<displayShortName>Yourdomain</displayShortName>
    <incomingServer type="imap">
      <hostname>imap.yourdomain</hostname>
      <port>143</port>
      <socketType>STARTTLS</socketType>
      <authentication>password-cleartext</authentication>
      <username>%EMAILADDRESS%</username>
    </incomingServer>
    <outgoingServer type="smtp">
      <hostname>smtp.yourdomain</hostname>
      <port>587</port>
      <socketType>STARTTLS</socketType>
      <authentication>password-cleartext</authentication>
      <username>%EMAILADDRESS%</username>
    </outgoingServer>
  </emailProvider>
</clientConfig>

Save that file, then chown -R apache mail.

You’re done with the configuration for Thunderbird. When a Thunderbird user sets up a new email account, and enters an email address of user@yourdomain, Thunderbird will retrieve http://autoconfig.yourdomain/mail/config-v1.1.xml1 and read how to set up the account. Your user will only need to know their email address and password.

Outlook Configuration

Outlook works similarly, but we’ll also need to publish another DNS record to tell it to look at your autoconfig Virtual Host for this file. To do this, log in to your DNS provider and create a SRV record for _autodiscover._tcp.yourdomain with a setting of 0 0 443 autoconfig.yourdomain. Then, back at the shell for your Neth server, change back to the directory for your virtual host (cd /var/lib/nethserver/vhost/autoconfig/), make a new directory called Autodiscover (mkdir Autodiscover), and create the autodiscover XML file (nano Autodiscover/Autodiscover.xml). Its contents should look like the example below, but again, DisplayName can be changed to whatever you like:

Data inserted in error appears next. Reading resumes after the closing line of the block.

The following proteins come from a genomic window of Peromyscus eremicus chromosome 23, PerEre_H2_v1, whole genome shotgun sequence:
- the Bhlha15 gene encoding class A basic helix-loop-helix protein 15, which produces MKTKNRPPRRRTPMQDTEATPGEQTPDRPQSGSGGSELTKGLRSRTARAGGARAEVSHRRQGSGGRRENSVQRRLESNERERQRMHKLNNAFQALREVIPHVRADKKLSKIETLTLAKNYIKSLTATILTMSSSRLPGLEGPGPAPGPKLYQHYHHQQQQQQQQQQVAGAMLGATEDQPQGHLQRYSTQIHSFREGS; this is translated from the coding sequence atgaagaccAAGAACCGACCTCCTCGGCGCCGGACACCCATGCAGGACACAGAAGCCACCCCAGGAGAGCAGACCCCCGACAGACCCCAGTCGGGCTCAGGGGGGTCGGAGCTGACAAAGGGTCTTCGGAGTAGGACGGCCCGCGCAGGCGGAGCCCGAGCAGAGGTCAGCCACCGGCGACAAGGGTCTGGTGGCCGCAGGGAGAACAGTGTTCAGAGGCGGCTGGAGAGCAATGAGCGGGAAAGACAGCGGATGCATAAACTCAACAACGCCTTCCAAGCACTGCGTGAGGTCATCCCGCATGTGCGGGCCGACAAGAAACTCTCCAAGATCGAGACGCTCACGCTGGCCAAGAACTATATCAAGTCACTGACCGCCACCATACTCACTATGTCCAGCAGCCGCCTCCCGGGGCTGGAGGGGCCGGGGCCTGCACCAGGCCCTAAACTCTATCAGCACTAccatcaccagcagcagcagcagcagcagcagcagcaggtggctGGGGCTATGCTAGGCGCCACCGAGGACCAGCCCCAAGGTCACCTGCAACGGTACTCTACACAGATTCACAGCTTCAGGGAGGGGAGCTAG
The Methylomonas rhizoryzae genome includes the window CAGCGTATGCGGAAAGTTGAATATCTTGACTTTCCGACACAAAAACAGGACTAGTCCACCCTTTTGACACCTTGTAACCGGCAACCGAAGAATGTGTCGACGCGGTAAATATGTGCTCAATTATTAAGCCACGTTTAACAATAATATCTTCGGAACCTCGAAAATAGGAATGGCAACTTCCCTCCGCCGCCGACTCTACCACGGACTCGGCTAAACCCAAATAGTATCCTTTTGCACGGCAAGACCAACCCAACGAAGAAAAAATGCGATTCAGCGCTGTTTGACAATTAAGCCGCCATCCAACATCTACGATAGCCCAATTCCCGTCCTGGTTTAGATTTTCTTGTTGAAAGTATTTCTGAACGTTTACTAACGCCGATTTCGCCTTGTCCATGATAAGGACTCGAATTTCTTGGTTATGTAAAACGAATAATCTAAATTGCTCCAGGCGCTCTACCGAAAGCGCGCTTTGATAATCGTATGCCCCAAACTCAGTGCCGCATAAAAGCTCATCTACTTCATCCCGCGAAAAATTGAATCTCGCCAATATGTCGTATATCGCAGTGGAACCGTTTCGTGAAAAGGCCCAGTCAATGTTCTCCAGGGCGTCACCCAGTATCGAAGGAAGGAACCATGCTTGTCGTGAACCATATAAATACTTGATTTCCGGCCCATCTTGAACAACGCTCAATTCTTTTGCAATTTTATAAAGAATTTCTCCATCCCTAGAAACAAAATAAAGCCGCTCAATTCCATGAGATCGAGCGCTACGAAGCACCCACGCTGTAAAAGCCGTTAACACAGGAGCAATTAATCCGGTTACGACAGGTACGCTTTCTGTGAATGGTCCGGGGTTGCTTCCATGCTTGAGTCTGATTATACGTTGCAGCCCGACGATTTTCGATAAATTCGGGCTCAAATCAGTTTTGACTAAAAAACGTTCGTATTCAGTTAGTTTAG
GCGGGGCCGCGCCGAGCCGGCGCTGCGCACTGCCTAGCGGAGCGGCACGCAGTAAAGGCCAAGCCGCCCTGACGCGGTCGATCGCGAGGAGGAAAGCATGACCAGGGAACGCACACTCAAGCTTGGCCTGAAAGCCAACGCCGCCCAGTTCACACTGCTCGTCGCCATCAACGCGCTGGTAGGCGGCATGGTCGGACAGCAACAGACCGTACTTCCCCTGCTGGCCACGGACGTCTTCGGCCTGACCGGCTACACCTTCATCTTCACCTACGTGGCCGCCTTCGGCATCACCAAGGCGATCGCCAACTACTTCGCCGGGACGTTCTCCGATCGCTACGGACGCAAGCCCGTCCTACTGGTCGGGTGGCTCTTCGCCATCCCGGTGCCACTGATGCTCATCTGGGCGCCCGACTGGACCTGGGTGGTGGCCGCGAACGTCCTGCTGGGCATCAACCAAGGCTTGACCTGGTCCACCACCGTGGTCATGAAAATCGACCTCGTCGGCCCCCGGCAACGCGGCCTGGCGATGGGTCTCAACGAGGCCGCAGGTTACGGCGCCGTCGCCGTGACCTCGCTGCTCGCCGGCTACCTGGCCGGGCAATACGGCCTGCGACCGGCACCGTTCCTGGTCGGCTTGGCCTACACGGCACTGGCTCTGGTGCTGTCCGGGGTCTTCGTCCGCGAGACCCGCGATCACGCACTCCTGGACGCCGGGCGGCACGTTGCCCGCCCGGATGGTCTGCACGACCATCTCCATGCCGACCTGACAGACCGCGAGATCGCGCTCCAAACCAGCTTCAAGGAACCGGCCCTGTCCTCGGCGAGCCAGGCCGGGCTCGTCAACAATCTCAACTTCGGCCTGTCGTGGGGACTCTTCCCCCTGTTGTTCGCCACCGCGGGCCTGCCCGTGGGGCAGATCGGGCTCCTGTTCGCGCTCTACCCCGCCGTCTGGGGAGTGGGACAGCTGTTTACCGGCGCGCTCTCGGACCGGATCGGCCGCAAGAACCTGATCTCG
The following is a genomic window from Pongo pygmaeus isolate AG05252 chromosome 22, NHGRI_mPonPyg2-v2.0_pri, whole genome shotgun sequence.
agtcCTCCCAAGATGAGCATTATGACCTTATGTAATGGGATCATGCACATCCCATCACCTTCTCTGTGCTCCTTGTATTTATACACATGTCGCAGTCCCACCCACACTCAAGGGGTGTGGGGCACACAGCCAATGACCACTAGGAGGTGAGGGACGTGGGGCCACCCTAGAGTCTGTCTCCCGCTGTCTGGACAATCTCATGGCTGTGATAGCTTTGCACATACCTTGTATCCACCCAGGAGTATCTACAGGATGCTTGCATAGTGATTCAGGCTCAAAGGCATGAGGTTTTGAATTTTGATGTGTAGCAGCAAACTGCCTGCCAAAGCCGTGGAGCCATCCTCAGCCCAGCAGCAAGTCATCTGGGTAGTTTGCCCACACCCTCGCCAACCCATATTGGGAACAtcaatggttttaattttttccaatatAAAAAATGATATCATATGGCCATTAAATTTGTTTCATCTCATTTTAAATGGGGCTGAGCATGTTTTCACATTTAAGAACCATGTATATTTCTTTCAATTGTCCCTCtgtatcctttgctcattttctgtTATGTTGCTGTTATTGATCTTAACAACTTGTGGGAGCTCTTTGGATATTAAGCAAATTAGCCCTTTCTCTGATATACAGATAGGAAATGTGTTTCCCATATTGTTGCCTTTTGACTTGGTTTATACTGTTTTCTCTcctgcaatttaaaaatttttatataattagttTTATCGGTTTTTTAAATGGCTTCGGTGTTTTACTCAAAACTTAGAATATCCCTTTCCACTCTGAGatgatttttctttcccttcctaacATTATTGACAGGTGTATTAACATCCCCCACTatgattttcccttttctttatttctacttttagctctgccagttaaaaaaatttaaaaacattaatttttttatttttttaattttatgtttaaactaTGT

<Autodiscover xmlns="http://schemas.microsoft.com/exchange/autodiscover/responseschema/2006">
  <Response xmlns="http://schemas.microsoft.com/exchange/autodiscover/outlook/responseschema/2006a">
    <User>
      <DisplayName>YourDomain</DisplayName>
    </User>
    <Account>
      <AccountType>email</AccountType>
      <Action>settings</Action>
      <Protocol>
        <Type>IMAP</Type>
        <Server>imap.yourdomain</Server>
        <Port>143</Port>
        <DomainRequired>off</DomainRequired>
        <SPA>off</SPA>
        <Encryption>TLS</Encryption>
        <AuthRequired>on</AuthRequired>
      </Protocol>
      <Protocol>
        <Type>SMTP</Type>
        <Server>smtp.yourdomain</Server>
        <Port>587</Port>
        <DomainRequired>off</DomainRequired>
        <SPA>off</SPA>
       	<Encryption>TLS</Encryption>
        <AuthRequired>on</AuthRequired>
      </Protocol>
    </Account>
  </Response>
</Autodiscover>

Again, chown -R apache Autodiscover to make the apache user the owner of that directory and file.

Conclusion

Once you've completed these steps, your users will be able to configure email clients who follow either Thunderbird's or Outlook's standard by simply entering their email address and password. This will give faster, easier, more accurate setup for them, and should mean fewer support requests for you.